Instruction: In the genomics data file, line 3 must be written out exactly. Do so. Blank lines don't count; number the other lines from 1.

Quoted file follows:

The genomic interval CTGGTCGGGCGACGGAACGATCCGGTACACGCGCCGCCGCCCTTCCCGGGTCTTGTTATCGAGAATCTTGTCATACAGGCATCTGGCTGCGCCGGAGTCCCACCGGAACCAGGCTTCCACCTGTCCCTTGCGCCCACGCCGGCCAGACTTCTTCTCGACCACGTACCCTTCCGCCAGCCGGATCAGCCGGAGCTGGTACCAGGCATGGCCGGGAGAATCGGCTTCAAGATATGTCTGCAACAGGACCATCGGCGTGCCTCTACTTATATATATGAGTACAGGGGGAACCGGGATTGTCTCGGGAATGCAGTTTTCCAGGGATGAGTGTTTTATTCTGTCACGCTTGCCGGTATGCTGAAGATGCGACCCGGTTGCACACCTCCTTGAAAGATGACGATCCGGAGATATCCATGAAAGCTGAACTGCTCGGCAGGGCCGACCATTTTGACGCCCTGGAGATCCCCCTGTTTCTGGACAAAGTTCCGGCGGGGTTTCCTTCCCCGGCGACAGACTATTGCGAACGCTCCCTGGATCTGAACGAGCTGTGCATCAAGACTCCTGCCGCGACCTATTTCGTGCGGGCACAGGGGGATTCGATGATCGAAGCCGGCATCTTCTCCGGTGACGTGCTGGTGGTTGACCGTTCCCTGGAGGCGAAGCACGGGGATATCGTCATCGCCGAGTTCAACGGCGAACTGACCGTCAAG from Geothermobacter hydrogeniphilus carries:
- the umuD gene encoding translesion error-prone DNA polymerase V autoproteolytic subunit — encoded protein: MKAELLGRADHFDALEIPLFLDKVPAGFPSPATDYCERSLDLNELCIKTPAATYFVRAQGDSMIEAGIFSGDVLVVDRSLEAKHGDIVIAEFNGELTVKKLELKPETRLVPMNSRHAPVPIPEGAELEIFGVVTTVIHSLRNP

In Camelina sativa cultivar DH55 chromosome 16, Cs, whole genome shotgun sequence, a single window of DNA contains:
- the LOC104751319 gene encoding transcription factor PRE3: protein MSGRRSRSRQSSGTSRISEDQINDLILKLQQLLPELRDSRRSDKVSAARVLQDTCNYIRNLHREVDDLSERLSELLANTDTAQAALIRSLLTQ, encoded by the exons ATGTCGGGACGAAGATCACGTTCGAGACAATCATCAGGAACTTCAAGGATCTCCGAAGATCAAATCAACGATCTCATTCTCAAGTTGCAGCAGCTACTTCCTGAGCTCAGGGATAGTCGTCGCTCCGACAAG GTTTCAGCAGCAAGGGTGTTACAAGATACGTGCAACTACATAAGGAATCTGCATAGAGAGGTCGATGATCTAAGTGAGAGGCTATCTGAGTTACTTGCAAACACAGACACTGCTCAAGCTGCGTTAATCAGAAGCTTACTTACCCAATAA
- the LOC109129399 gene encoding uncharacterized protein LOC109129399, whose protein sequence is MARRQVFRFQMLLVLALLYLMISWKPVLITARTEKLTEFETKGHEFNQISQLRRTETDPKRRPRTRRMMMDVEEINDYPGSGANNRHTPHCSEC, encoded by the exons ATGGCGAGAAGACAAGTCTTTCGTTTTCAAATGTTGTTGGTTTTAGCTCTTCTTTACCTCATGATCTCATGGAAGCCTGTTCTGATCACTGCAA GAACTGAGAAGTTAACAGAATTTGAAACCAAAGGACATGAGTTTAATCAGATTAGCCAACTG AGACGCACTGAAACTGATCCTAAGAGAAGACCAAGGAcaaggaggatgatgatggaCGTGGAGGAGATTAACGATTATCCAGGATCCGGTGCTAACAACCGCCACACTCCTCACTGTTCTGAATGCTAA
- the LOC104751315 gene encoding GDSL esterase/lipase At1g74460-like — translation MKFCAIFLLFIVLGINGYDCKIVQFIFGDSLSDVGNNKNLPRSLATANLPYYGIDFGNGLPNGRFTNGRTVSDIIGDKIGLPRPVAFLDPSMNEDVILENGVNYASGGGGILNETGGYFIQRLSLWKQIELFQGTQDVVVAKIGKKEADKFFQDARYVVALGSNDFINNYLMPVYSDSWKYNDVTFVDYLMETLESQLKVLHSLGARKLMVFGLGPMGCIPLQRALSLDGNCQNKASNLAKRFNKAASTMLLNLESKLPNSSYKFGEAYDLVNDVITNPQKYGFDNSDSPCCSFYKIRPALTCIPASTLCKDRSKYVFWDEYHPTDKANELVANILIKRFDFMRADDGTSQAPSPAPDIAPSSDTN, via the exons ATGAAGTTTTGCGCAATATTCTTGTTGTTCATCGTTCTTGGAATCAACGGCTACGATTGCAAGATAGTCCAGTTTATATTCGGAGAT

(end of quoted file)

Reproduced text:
In Camelina sativa cultivar DH55 chromosome 16, Cs, whole genome shotgun sequence, a single window of DNA contains: